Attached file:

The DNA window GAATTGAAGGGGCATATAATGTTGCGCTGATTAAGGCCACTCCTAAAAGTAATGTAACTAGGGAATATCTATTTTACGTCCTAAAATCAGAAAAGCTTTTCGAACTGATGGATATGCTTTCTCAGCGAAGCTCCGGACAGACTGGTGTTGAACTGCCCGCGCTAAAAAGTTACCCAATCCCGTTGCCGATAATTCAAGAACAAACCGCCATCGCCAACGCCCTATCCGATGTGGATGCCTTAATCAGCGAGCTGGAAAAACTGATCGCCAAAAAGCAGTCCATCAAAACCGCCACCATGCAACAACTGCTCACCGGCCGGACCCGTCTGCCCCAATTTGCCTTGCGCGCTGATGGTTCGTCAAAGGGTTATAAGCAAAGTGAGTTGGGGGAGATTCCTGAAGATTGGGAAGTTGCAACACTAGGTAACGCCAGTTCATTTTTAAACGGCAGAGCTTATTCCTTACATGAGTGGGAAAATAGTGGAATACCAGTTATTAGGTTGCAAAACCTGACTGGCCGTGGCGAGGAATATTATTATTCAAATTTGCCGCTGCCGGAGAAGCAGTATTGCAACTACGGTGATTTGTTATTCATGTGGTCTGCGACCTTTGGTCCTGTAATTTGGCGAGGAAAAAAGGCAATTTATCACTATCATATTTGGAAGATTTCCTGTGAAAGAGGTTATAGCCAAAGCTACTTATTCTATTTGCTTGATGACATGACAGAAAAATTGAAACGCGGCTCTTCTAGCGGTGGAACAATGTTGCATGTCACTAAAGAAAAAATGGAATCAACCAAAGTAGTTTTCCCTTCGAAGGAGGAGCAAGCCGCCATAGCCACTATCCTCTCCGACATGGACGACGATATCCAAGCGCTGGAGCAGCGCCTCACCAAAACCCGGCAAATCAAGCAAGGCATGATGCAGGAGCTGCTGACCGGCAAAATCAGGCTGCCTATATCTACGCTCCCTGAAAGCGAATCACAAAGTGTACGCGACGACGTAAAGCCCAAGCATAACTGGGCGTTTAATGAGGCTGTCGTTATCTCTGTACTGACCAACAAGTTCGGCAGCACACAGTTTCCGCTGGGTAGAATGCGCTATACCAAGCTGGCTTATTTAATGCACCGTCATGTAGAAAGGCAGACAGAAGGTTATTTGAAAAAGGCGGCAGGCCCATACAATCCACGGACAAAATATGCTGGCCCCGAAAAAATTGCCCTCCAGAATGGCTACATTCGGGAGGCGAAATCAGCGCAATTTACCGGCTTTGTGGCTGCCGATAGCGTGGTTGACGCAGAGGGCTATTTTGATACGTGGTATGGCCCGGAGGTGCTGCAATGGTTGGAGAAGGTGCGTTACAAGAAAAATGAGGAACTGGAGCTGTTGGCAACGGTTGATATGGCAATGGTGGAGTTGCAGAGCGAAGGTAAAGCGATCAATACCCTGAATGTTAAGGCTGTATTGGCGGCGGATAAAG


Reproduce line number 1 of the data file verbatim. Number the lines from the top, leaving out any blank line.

The DNA window GAATTGAAGGGGCATATAATGTTGCGCTGATTAAGGCCACTCCTAAAAGTAATGTAACTAGGGAATATCTATTTTACGTCCTAAAATCAGAAAAGCTTTTCGAACTGATGGATATGCTTTCTCAGCGAAGCTCCGGACAGACTGGTGTTGAACTGCCCGCGCTAAAAAGTTACCCAATCCCGTTGCCGATAATTCAAGAACAAACCGCCATCGCCAACGCCCTATCCGATGTGGATGCCTTAATCAGCGAGCTGGAAAAACTGATCGCCAAAAAGCAGTCCATCAAAACCGCCACCATGCAACAACTGCTCACCGGCCGGACCCGTCTGCCCCAATTTGCCTTGCGCGCTGATGGTTCGTCAAAGGGTTATAAGCAAAGTGAGTTGGGGGAGATTCCTGAAGATTGGGAAGTTGCAACACTAGGTAACGCCAGTTCATTTTTAAACGGCAGAGCTTATTCCTTACATGAGTGGGAAAATAGTGGAATACCAGTTATTAGGTTGCAAAACCTGACTGGCCGTGGCGAGGAATATTATTATTCAAATTTGCCGCTGCCGGAGAAGCAGTATTGCAACTACGGTGATTTGTTATTCATGTGGTCTGCGACCTTTGGTCCTGTAATTTGGCGAGGAAAAAAGGCAATTTATCACTATCATATTTGGAAGATTTCCTGTGAAAGAGGTTATAGCCAAAGCTACTTATTCTATTTGCTTGATGACATGACAGAAAAATTGAAACGCGGCTCTTCTAGCGGTGGAACAATGTTGCATGTCACTAAAGAAAAAATGGAATCAACCAAAGTAGTTTTCCCTTCGAAGGAGGAGCAAGCCGCCATAGCCACTATCCTCTCCGACATGGACGACGATATCCAAGCGCTGGAGCAGCGCCTCACCAAAACCCGGCAAATCAAGCAAGGCATGATGCAGGAGCTGCTGACCGGCAAAATCAGGCTGCCTATATCTACGCTCCCTGAAAGCGAATCACAAAGTGTACGCGACGACGTAAAGCCCAAGCATAACTGGGCGTTTAATGAGGCTGTCGTTATCTCTGTACTGACCAACAAGTTCGGCAGCACACAGTTTCCGCTGGGTAGAATGCGCTATACCAAGCTGGCTTATTTAATGCACCGTCATGTAGAAAGGCAGACAGAAGGTTATTTGAAAAAGGCGGCAGGCCCATACAATCCACGGACAAAATATGCTGGCCCCGAAAAAATTGCCCTCCAGAATGGCTACATTCGGGAGGCGAAATCAGCGCAATTTACCGGCTTTGTGGCTGCCGATAGCGTGGTTGACGCAGAGGGCTATTTTGATACGTGGTATGGCCCGGAGGTGCTGCAATGGTTGGAGAAGGTGCGTTACAAGAAAAATGAGGAACTGGAGCTGTTGGCAACGGTTGATATGGCAATGGTGGAGTTGCAGAGCGAAGGTAAAGCGATCAATACCCTGAATGTTAAGGCTGTATTGGCGGCGGATAAAG